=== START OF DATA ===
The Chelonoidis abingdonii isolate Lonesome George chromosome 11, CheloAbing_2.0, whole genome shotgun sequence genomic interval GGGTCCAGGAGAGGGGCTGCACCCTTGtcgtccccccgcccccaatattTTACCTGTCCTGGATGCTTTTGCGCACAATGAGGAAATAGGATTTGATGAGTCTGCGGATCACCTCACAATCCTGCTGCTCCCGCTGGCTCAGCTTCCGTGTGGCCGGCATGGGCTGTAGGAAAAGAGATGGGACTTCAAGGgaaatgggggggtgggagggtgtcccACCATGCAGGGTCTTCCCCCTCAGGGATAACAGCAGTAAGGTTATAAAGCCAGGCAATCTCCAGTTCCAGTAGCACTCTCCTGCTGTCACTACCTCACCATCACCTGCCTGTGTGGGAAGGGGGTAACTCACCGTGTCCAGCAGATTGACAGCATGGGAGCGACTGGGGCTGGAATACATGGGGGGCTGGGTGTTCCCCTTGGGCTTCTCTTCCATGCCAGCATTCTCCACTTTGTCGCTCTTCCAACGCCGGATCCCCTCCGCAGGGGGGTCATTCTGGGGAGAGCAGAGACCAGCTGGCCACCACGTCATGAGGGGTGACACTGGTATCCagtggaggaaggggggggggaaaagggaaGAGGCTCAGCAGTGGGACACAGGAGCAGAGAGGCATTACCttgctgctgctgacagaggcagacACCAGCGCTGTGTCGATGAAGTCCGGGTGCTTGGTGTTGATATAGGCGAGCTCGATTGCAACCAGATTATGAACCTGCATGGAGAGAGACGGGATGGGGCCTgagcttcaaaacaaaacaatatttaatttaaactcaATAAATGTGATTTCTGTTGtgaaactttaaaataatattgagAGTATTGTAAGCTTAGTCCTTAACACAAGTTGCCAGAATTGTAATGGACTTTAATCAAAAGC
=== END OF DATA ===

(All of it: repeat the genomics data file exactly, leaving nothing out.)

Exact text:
The Chelonoidis abingdonii isolate Lonesome George chromosome 11, CheloAbing_2.0, whole genome shotgun sequence genomic interval GGGTCCAGGAGAGGGGCTGCACCCTTGtcgtccccccgcccccaatattTTACCTGTCCTGGATGCTTTTGCGCACAATGAGGAAATAGGATTTGATGAGTCTGCGGATCACCTCACAATCCTGCTGCTCCCGCTGGCTCAGCTTCCGTGTGGCCGGCATGGGCTGTAGGAAAAGAGATGGGACTTCAAGGgaaatgggggggtgggagggtgtcccACCATGCAGGGTCTTCCCCCTCAGGGATAACAGCAGTAAGGTTATAAAGCCAGGCAATCTCCAGTTCCAGTAGCACTCTCCTGCTGTCACTACCTCACCATCACCTGCCTGTGTGGGAAGGGGGTAACTCACCGTGTCCAGCAGATTGACAGCATGGGAGCGACTGGGGCTGGAATACATGGGGGGCTGGGTGTTCCCCTTGGGCTTCTCTTCCATGCCAGCATTCTCCACTTTGTCGCTCTTCCAACGCCGGATCCCCTCCGCAGGGGGGTCATTCTGGGGAGAGCAGAGACCAGCTGGCCACCACGTCATGAGGGGTGACACTGGTATCCagtggaggaaggggggggggaaaagggaaGAGGCTCAGCAGTGGGACACAGGAGCAGAGAGGCATTACCttgctgctgctgacagaggcagacACCAGCGCTGTGTCGATGAAGTCCGGGTGCTTGGTGTTGATATAGGCGAGCTCGATTGCAACCAGATTATGAACCTGCATGGAGAGAGACGGGATGGGGCCTgagcttcaaaacaaaacaatatttaatttaaactcaATAAATGTGATTTCTGTTGtgaaactttaaaataatattgagAGTATTGTAAGCTTAGTCCTTAACACAAGTTGCCAGAATTGTAATGGACTTTAATCAAAAGC